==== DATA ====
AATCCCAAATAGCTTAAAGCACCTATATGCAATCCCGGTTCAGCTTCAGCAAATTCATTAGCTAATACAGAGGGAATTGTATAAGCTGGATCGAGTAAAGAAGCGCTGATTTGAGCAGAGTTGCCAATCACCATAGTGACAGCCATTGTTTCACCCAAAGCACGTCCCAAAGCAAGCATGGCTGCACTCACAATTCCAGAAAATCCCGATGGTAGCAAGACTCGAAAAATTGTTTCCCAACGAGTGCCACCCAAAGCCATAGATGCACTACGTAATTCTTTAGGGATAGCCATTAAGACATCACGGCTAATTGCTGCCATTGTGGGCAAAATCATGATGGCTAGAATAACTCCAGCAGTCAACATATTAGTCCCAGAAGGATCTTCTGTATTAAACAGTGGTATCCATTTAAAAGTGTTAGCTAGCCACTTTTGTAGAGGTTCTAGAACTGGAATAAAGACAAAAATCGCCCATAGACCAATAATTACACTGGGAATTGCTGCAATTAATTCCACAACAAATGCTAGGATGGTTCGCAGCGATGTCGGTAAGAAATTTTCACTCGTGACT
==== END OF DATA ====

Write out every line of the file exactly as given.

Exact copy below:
AATCCCAAATAGCTTAAAGCACCTATATGCAATCCCGGTTCAGCTTCAGCAAATTCATTAGCTAATACAGAGGGAATTGTATAAGCTGGATCGAGTAAAGAAGCGCTGATTTGAGCAGAGTTGCCAATCACCATAGTGACAGCCATTGTTTCACCCAAAGCACGTCCCAAAGCAAGCATGGCTGCACTCACAATTCCAGAAAATCCCGATGGTAGCAAGACTCGAAAAATTGTTTCCCAACGAGTGCCACCCAAAGCCATAGATGCACTACGTAATTCTTTAGGGATAGCCATTAAGACATCACGGCTAATTGCTGCCATTGTGGGCAAAATCATGATGGCTAGAATAACTCCAGCAGTCAACATATTAGTCCCAGAAGGATCTTCTGTATTAAACAGTGGTATCCATTTAAAAGTGTTAGCTAGCCACTTTTGTAGAGGTTCTAGAACTGGAATAAAGACAAAAATCGCCCATAGACCAATAATTACACTGGGAATTGCTGCAATTAATTCCACAACAAATGCTAGGATGGTTCGCAGCGATGTCGGTAAGAAATTTTCACTCGTGACT